My son was born the month before in January of 1990, so my life became complex and difficult: juggling family, working as a substitute teacher in three different high schools, and teaching karate at my studio. Looking back at that time, I’m not so sure how I got through it, but I did. In April of 1991, I was the only woman to test for Sam Dan in Philadelphia, PA.

There were few female students—let alone female masters—to follow, to ask for advice or guidance. Because, as women we do have unique challenges and experiences: physically, mentally, and socially. So, of these challenges, such as the physical and emotional ones, can be difficult to overcome, but the social obstacle of sexism still exists today, and is much more difficult to deal with. Looking back, I feel like I was a a pioneer climbing that mountain, cutting a path through the wilderness. This part of my journey mirrors the struggles of many women in this field.

Through the perseverance and dedication as a woman Sam Dan, I was not only instructing at my karate studio, but I never stopped training in Scranton every Thursday night. Because I operated my own karate studio, I was also obligated to attend instructor’s class once a month in Philadelphia. I was Sam Dan for nine years, and I know that time helped to define me as a person. I grew in self confidence, knowledge and experiance, and these things shaped me into the person I was meant to be.

In November on 1997, I received “the letter” from Kwan Chang Nim inviting me to the master’s clinic in Florence, Alabama. What an honor! I was on “cloud nine.” I sent in my application and began my regimen of physical and mental training. What an experience! It was everything and it was nothing of what I expected. The test started on Thursday when we arrived, and ended on Sunday. I was the only woman out of seventeen Master’s candidates to test. When I walked on the bus that Sunday morning to return to the airport, I experienced a high like no other!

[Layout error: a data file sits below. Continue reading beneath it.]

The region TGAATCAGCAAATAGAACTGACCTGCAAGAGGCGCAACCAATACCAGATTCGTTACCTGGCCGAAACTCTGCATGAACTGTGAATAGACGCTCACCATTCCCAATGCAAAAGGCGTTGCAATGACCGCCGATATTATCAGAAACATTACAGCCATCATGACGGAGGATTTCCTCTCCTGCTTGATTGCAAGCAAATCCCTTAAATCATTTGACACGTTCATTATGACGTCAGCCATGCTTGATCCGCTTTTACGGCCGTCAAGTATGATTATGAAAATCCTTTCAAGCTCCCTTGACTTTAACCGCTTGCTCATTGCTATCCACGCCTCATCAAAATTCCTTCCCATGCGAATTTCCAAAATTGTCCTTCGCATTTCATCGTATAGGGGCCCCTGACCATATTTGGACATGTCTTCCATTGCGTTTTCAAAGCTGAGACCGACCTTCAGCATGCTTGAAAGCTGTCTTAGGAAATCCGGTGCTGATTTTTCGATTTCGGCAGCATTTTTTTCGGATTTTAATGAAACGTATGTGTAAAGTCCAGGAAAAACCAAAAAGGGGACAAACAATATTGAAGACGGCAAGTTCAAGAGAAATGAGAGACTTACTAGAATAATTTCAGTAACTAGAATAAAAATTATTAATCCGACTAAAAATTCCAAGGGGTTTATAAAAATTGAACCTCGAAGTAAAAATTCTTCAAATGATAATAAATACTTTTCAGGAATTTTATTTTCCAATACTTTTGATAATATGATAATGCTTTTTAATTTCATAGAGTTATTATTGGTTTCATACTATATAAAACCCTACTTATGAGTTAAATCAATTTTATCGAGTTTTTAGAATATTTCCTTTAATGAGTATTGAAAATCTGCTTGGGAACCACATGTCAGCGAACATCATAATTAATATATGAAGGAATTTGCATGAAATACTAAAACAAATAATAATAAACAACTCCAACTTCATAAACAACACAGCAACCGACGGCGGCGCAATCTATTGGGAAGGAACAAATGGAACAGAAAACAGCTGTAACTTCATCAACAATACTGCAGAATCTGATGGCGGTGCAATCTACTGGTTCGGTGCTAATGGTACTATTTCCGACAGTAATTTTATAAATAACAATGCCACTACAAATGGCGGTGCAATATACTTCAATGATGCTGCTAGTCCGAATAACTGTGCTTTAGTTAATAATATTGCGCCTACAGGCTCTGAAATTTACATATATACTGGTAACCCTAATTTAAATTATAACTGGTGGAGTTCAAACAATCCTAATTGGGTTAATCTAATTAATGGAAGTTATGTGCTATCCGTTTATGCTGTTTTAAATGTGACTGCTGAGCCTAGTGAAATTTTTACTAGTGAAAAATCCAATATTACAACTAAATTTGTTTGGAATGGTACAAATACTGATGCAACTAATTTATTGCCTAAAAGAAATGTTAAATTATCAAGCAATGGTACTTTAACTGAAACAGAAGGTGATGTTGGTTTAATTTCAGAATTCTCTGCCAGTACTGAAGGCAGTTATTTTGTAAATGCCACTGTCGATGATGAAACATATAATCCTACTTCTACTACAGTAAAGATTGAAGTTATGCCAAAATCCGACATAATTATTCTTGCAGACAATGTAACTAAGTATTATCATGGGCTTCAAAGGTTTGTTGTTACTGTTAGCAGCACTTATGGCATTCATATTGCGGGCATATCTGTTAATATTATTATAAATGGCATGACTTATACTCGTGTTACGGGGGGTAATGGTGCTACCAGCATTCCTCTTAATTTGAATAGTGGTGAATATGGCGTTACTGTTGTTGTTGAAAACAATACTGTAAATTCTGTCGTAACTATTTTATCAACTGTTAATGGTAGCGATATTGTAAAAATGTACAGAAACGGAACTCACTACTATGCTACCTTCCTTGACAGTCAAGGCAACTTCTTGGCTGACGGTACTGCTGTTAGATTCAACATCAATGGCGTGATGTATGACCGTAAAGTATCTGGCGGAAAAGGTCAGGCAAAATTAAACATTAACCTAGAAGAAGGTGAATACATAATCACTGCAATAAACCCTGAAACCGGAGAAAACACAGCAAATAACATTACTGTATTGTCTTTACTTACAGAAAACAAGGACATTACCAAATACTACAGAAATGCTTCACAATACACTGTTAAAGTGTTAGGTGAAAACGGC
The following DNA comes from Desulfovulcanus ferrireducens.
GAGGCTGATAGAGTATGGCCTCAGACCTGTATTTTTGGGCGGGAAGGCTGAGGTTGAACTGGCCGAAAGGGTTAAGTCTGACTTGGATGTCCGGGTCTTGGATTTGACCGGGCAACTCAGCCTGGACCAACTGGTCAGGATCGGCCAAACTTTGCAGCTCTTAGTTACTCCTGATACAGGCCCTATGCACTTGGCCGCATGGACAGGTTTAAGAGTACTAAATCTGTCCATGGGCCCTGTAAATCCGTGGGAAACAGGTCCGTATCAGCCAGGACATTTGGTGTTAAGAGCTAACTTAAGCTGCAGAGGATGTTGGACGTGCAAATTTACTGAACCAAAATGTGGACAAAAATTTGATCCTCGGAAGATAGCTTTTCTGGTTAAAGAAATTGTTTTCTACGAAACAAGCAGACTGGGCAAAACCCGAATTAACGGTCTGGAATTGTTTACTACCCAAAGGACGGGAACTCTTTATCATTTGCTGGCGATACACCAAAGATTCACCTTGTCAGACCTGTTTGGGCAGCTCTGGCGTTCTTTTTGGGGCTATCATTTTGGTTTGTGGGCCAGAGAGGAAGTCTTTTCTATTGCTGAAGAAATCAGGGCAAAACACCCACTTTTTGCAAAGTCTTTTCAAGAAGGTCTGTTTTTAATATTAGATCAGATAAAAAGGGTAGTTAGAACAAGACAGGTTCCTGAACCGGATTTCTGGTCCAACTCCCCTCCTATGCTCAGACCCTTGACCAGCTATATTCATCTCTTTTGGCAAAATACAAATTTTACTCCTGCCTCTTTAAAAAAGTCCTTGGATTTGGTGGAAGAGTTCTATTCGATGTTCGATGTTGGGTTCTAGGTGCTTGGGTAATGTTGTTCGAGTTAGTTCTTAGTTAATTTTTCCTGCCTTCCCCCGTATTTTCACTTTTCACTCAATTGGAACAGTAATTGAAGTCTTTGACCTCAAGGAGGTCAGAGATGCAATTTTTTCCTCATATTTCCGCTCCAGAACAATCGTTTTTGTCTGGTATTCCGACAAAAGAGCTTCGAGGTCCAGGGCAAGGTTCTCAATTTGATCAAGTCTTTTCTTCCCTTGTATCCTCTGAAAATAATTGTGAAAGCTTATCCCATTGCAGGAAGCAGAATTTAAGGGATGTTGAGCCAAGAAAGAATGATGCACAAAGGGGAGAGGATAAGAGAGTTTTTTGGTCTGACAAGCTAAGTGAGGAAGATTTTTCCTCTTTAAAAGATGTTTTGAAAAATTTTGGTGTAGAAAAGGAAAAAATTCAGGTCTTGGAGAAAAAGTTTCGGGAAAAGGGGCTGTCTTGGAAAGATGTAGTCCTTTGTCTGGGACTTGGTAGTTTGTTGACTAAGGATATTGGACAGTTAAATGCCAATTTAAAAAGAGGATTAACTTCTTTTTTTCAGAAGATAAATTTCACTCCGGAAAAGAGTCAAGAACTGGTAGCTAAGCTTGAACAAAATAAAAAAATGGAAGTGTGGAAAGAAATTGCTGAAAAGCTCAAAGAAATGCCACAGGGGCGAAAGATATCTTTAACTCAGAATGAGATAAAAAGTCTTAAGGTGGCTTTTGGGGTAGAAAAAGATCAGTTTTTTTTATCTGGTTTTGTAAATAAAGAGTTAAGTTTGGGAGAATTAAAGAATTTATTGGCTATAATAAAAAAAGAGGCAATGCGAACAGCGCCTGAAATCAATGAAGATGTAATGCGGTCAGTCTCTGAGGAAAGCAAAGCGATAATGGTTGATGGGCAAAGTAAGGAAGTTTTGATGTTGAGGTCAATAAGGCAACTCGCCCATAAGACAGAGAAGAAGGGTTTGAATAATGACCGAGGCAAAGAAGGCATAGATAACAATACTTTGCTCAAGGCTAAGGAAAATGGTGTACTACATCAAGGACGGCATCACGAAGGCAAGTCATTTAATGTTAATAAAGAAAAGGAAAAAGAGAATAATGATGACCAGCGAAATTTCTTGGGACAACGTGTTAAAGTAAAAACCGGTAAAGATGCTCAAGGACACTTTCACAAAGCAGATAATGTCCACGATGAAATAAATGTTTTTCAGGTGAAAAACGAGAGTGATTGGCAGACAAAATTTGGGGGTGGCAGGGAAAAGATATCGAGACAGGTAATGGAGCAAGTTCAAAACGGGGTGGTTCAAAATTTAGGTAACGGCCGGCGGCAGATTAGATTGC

I tested as a master’s candidate for three years, and in July of 2000 I received a letter from Kwan Chang Nim that I had passed the master’s test. The promotion would be at the World Championship in Anaheim, CA. I was the seventh woman in the association to receive this rank, and the first from Region 8, which encompasses much of the Northeast (New York, New Jersey, Pennsylvania, Maryland, and Deleware).

It had been a long road to Sah Dan, and I did not realize that until the next year at the Master’s Clinic when I did not have the pressure of another test. I felt like I was at the top of a mountain peak, but I realized that there are more, as well as higher, mountains to climb. And as long as I can climb, I will be there…CLIMBING!!!!!

It was always about the journey, never about the destiny.

Just like that ancient master, I realize that perserverance over three decades, has gotten me to where I am today. So, just like that ancient master, after 30 years I made it, I never quit. This journey has brought me to the point I’m at today, and has made all the difference! I am honored to be here!

Before I conclude, I would also like to show my gratitude to those who have helped me along the way. I would like to thank Kwan Chang Nim for giving me the opportunity to become a master. I want to thank all the senior masters for their guidance and support. But of course, as with any undertaking of this magnitude, I need to recognize my family, friends, and students who have undertaken this accomplishment as well.

I give special appreciation to my late husband, John who has been there from the rank of green belt. He had given his support to me over the years during my training, traveling, rest, and recovery. My children grew up with Tang Soo Do, and have been involved in martial arts their entire lives. I most certainly could not have achieved my accomplishments without their encouragement, support, and love.

Thank you—TANG SOO!

~ Master Krayeski gave this speech at the July 2012 Honors Banquet in North Carolina after she received recognition for thirty years as a black belt. ~